COLUMBUS , Ohio -- As sea levels rise, coastal communities could lose up to 50 percent more of their fresh water supplies than previously thought, according to a new study from Ohio State University.
Hydrologists here have simulated how saltwater will intrude into fresh water aquifers, given the sea level rise predicted by the Intergovernmental Panel on Climate Change (IPCC). The IPCC has concluded that within the next 100 years, sea level could rise as much as 23 inches, flooding coasts worldwide.
Scientists previously assumed that, as saltwater moved inland, it would penetrate underground only as far as it did above ground.
But this new research shows that when saltwater and fresh water meet, they mix in complex ways, depending on the texture of the sand along the coastline. In some cases, a zone of mixed, or brackish, water can extend 50 percent further inland underground than it does above ground.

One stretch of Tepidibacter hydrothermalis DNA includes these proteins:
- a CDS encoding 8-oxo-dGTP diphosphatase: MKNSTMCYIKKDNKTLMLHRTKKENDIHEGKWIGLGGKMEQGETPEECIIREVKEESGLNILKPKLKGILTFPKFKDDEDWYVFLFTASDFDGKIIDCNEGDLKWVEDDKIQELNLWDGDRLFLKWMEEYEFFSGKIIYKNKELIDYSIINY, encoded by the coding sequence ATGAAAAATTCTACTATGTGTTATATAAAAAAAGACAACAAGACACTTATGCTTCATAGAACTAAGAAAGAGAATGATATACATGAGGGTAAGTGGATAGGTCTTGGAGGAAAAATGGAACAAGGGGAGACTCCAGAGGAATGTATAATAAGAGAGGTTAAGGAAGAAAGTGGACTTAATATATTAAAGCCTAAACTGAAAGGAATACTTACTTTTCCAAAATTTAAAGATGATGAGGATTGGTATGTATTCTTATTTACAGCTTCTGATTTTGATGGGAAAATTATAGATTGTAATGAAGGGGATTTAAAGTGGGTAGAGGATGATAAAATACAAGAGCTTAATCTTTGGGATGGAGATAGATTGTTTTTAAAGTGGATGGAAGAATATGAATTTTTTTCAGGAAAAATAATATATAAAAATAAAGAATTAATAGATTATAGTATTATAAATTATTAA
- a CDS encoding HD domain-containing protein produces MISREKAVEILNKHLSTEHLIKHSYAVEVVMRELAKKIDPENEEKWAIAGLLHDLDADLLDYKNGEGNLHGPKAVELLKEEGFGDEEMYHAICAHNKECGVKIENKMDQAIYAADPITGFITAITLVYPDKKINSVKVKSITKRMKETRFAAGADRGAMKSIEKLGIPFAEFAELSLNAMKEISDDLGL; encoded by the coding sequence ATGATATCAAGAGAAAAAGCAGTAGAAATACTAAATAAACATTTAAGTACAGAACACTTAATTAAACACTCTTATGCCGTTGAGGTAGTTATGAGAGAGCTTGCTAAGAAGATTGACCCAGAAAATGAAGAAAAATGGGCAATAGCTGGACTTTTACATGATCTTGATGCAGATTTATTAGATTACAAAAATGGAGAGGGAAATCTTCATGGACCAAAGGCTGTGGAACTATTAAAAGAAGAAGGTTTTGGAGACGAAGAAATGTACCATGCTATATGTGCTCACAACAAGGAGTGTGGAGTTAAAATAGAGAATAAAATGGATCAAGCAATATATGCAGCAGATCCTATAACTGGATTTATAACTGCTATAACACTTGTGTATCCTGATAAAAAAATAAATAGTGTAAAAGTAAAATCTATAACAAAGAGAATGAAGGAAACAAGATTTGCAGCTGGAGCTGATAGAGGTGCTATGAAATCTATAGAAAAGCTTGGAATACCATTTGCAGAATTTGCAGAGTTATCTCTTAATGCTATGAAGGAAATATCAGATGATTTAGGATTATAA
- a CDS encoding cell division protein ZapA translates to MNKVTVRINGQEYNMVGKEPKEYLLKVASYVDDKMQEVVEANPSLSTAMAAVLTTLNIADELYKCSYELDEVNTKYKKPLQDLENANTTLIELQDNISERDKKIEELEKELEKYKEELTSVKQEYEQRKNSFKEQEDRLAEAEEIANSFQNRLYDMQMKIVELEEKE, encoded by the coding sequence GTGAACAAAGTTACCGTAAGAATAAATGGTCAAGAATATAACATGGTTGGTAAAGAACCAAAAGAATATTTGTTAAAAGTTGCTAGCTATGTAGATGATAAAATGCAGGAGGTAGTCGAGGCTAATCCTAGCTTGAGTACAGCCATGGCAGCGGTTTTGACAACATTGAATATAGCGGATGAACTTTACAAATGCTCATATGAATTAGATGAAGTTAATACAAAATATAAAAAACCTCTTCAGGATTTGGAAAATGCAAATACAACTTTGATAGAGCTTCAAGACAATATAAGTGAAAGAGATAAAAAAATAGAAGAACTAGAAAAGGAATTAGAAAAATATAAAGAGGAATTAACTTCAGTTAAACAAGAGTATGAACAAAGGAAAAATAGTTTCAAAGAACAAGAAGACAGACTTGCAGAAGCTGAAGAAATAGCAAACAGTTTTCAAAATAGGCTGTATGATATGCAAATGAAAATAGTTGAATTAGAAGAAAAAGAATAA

Like saltwater, brackish water is not safe to drink because it causes dehydration. Water that contains less than 250 milligrams of salt per liter is considered fresh water and safe to drink.
Motomu Ibaraki, associate professor of earth sciences at Ohio State, led the study. Graduate student Jun Mizuno presented the results Tuesday, October 30, 2007, at the Geological Society of America meeting in Denver.
Most people are probably aware of the damage that rising sea levels can do above ground, but not underground, which is where the fresh water is, Ibaraki said. Climate change is already diminishing fresh water resources, with changes in precipitation patterns and the melting of glaciers. With this work, we are pointing out another way that climate change can potentially reduce available drinking water. The coastlines that are vulnerable include some of the most densely populated regions of the world.
In the United States, lands along the East Coast and the Gulf of Mexico -- especially Florida and Loui
|Contact: Motomu Ibaraki|
Ohio State University